“Mom. It’s just a little thing I do for fun.”
“Billie Hirsch, you tell me every chance you can that you want nothing to do with the entertainment industry. You don’t want to model. You don’t want to act. You don’t want to sing. But here I find out you’re sneaking around, playing in some crummy garage band in Vegas?”
“It’s not crummy,” Cal insists.
I hold up a hand, my expression imploring him to shut the hell up.
My mom stares at Cal for a minute, then at me, then she makes a noise of total disgust and disappointment and turns on her very high heel to stomp back up the stairs.
As soon as she’s gone, I turn on Cal. “You had no right to tell her that.”
“Tell her what?”
“About the band and the drumming. I told you they didn’t know I still played.”
“Well, they should know. You’re really good.”
“I appreciate that, but it’s not your story to tell. I didn’t want them to know.”
“Cal…” I sigh, exasperated.
“I have my reasons for not telling them what I’m up to with my band. And you outed me. It’s not cool.”
“I’m sorry, Billie.”
But he doesn’t look at all sorry.
“You should be,” I snap. “Seriously. My music is forme. It’s notforher. She’s got her own ideas what I should be, who I should be, and I just can’t…”
“I always say the wrong thing at the wrong time.” He says this bluntly as if he’s had to say it before many, many times. “I’m sorry. Truly.”
“Whatever.” I blow out a biting sigh. “I’ll deal with it.”
Cal puts the guitar back on the stand. “I should…I guess I’ll go?”
“I need to go deal with her. She’s probably bitching about this to my dad as we speak.”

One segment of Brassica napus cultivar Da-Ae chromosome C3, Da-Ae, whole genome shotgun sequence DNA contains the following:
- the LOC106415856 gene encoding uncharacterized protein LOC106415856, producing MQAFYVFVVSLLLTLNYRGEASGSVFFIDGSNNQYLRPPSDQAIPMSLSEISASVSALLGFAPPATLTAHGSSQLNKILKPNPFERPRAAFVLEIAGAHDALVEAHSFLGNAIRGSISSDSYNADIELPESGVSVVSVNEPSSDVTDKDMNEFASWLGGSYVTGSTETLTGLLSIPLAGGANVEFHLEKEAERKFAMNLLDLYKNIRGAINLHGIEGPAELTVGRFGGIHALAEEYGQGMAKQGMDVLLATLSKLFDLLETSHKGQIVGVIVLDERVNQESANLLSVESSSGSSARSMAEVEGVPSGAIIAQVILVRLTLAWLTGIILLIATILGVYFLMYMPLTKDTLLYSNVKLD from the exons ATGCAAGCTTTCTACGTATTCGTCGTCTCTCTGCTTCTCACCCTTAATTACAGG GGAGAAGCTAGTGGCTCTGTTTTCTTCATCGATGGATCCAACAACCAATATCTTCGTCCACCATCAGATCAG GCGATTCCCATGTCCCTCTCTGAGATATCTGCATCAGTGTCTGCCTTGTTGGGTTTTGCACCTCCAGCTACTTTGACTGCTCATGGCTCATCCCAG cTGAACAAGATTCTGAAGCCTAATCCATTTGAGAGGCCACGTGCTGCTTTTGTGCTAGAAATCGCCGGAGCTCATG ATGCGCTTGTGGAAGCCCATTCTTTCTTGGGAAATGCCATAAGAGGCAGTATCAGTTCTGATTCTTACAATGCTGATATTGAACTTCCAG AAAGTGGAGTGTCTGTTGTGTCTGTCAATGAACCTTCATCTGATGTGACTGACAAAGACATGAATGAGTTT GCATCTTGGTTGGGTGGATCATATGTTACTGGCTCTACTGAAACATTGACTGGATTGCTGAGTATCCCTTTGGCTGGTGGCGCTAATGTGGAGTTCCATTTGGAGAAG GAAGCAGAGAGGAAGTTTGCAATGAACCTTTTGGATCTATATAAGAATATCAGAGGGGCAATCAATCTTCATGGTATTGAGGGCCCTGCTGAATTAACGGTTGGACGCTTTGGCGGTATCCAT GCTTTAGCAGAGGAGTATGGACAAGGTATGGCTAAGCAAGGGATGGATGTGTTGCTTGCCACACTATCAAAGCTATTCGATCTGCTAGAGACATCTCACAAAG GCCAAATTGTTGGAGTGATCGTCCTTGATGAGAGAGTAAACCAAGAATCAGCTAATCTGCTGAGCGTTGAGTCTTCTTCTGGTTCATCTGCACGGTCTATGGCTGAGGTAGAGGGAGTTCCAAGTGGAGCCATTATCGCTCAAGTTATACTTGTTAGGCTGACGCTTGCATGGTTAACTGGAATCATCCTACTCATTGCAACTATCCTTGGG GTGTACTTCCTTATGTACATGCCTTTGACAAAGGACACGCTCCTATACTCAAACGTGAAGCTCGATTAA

“Okay. I’ll get out of your hair, then.”
Cal stands awkwardly, like he wants to lean in to kiss me goodbye, but before he can, he straightens, puts his hands in his pockets, and walks up the stairs. He looks so…dejected, but I can’t deal with that at the moment.
I’d be lying if I didn’t say that my mom’s words stung. “You don’t want to model. You don’t want to act. You don’t want to sing. But here I find out you’re sneaking around, playing in some crummy garage band in Vegas?”It was nice that Cal stood up for me, suggesting that my band isn’t crummy. I’ll give him that. But why is it that my mom cannot simply be happy for me that I’m happy? That I’m fulfilled? Why must she always criticize all my choices?
Because it’s always about her.
And once again, as I’ve done so many times in my life, I’ve disappointed the great Ditta Hirsch.FML.
making the most of the move
“Mr. Cal,” one of the younger kids says, looking up at me with big, brown eyes, “I don’t know how to make the sound you just told us to make.”